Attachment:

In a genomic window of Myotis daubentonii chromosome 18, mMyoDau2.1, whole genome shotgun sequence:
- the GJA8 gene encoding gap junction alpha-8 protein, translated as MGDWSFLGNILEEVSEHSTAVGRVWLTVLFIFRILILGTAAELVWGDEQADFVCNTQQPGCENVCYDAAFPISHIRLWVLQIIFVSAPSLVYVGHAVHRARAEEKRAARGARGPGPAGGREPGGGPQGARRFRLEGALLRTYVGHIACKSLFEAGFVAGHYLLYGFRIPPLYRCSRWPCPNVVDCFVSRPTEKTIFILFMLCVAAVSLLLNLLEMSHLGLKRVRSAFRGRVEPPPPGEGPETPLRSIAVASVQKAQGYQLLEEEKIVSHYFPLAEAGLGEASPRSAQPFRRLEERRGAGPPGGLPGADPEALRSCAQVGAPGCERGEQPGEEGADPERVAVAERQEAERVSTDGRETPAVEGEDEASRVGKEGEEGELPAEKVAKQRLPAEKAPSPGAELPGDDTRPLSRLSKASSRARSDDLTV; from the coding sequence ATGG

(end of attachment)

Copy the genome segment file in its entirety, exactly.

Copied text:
In a genomic window of Myotis daubentonii chromosome 18, mMyoDau2.1, whole genome shotgun sequence:
- the GJA8 gene encoding gap junction alpha-8 protein, translated as MGDWSFLGNILEEVSEHSTAVGRVWLTVLFIFRILILGTAAELVWGDEQADFVCNTQQPGCENVCYDAAFPISHIRLWVLQIIFVSAPSLVYVGHAVHRARAEEKRAARGARGPGPAGGREPGGGPQGARRFRLEGALLRTYVGHIACKSLFEAGFVAGHYLLYGFRIPPLYRCSRWPCPNVVDCFVSRPTEKTIFILFMLCVAAVSLLLNLLEMSHLGLKRVRSAFRGRVEPPPPGEGPETPLRSIAVASVQKAQGYQLLEEEKIVSHYFPLAEAGLGEASPRSAQPFRRLEERRGAGPPGGLPGADPEALRSCAQVGAPGCERGEQPGEEGADPERVAVAERQEAERVSTDGRETPAVEGEDEASRVGKEGEEGELPAEKVAKQRLPAEKAPSPGAELPGDDTRPLSRLSKASSRARSDDLTV; from the coding sequence ATGG